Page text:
Child pornography is top web concern, but how do you report it?


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The Independent Online

Around 1.5 million people have stumbled upon child pornography while using the internet, a survey has found. But the study suggested that 40 per cent would not know how to go about reporting it, if they did see it online.

Child porn was the biggest concern for people when considering a range of illegal and harmful content online, with terrorist websites and extreme or violent pornography coming closely behind on the survey conducted by the Internet Watch Foundation.

“What is concerning for us is that not enough people know how to report this or would rather ignore it, especially considering the survey tells us that around 1.5 million British adults have seen this sort of content online,” said IWF chief executive Susie Hargreaves.

She added: “There is clear public concern over the availability of images and videos of children being sexually abused on the internet. Although we’ve seen record removal times in the UK, during 2012 we saw a higher proportion of images of children under 10 years old being sexually abused.”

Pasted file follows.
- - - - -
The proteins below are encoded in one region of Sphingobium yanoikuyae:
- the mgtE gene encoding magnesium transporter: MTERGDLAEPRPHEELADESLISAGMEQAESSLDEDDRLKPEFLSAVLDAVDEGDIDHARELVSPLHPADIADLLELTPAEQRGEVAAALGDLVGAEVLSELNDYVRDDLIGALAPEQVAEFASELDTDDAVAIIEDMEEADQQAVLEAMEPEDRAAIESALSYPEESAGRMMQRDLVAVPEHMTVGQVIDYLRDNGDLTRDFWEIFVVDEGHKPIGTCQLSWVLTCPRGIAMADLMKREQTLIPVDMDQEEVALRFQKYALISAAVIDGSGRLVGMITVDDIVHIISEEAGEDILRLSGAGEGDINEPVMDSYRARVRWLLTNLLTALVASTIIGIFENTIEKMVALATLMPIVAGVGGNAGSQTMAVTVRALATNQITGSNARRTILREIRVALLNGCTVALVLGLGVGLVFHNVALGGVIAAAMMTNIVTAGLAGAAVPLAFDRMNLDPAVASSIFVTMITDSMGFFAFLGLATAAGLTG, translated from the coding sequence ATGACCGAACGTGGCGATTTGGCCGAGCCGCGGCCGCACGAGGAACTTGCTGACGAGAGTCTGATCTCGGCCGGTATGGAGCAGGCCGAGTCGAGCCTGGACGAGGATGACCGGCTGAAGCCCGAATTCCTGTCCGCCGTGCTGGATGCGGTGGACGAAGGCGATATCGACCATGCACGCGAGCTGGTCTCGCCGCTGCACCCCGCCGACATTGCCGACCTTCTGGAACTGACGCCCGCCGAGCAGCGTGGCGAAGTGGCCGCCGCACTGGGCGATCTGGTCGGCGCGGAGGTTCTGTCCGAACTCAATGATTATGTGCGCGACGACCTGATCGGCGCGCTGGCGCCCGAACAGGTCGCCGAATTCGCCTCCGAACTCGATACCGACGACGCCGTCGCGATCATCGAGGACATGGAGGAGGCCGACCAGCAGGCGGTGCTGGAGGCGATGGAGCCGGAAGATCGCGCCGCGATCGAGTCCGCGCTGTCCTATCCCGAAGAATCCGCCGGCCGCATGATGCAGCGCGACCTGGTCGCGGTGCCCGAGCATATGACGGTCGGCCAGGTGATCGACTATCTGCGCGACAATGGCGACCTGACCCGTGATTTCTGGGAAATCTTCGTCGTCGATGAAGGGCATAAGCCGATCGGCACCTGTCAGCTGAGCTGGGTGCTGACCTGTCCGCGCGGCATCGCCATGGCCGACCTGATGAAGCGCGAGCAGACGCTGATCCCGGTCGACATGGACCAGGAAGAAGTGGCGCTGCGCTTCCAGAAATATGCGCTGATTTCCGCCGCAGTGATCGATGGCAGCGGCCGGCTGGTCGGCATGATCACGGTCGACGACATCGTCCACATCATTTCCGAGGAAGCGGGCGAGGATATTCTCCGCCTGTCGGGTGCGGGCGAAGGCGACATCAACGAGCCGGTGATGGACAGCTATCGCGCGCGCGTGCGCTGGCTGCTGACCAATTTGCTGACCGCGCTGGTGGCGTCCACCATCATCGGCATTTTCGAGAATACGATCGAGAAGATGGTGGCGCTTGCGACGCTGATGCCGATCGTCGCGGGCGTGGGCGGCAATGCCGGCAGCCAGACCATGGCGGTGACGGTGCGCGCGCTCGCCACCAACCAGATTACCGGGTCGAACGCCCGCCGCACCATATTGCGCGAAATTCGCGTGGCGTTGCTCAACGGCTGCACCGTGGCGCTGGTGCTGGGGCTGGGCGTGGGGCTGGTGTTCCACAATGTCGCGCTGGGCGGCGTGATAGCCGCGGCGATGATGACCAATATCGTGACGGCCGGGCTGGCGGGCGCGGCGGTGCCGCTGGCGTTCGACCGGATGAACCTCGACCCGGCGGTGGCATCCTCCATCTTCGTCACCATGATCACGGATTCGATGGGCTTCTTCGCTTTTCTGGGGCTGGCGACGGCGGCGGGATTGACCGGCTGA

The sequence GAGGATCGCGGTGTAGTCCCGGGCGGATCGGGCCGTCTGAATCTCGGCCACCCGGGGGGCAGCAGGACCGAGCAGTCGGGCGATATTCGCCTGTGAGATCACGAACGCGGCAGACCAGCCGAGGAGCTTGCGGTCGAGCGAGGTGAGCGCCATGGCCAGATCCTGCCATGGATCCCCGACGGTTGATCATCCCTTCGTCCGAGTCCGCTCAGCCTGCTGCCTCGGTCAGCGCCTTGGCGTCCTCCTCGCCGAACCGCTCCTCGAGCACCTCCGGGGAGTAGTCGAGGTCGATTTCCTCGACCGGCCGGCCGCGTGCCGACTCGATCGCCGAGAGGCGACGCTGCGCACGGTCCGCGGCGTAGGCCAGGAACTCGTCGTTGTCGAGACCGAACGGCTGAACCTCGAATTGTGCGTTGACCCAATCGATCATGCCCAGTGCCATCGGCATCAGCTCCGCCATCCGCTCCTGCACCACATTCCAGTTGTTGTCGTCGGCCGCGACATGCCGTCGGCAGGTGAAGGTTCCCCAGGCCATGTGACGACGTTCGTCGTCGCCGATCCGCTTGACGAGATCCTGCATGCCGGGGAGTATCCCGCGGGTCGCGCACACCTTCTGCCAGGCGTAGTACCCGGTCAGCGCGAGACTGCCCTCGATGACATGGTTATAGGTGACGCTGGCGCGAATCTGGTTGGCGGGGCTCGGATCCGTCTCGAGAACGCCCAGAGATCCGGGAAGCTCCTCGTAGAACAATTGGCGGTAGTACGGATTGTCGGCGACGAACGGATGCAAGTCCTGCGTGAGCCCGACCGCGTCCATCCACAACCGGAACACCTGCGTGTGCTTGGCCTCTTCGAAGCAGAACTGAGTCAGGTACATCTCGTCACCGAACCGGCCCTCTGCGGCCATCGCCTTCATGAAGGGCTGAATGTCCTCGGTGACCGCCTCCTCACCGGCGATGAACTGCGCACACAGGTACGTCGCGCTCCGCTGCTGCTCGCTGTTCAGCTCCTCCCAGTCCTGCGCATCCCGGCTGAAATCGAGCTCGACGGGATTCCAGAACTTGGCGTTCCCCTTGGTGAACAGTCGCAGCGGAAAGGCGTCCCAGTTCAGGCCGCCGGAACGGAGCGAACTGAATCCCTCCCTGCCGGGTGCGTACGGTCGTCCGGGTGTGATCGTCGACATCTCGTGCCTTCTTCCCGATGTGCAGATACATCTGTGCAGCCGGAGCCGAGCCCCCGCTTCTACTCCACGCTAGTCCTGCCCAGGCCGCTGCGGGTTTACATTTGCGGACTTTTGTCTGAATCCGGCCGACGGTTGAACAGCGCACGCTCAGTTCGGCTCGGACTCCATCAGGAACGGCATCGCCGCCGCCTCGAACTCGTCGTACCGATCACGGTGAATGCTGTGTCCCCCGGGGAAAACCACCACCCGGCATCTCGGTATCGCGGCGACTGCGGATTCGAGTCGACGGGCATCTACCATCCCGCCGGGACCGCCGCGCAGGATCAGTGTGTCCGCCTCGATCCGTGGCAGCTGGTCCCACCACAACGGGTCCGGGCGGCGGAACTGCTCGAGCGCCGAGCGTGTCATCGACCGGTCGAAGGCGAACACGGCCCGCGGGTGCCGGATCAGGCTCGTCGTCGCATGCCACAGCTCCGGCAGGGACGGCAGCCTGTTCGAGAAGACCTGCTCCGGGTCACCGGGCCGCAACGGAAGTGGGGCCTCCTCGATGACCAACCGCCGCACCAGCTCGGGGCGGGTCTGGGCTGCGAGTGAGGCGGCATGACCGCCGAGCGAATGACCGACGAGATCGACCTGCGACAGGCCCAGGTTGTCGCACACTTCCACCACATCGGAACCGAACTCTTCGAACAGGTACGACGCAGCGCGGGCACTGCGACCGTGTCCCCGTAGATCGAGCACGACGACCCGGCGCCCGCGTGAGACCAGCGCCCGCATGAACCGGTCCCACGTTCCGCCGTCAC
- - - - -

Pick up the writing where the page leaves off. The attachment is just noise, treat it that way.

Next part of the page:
The survey found only 73 UK websites last year which were hosting child sexual abuse images or videos, compared with 9,477 hosted in other countries around the world. Around half were removed within 60 minutes of the IWF notifying the host company or internet service provider.

However, Ms Hargreaves added: “We have a responsibility to do all we can to help protect children - and adults who were abused as children - from having their abuse viewed time and time again. We need to prevent people from stumbling upon this content and assist other countries in creating a hostile environment for hosting it.”

Around 77 per cent of the 2,058 people who took part in the poll, conducted by ComRes, said they were most concerned by child porn, while 73 per cent were worried about terrorist websites and 68% were concerned by extreme and violent porn. Just less than two-thirds were concerned with hate websites, which display racist or homophobic material, 61 per cent are worried about suicide content and around half of those surveyed were concerned by eating disorder websites.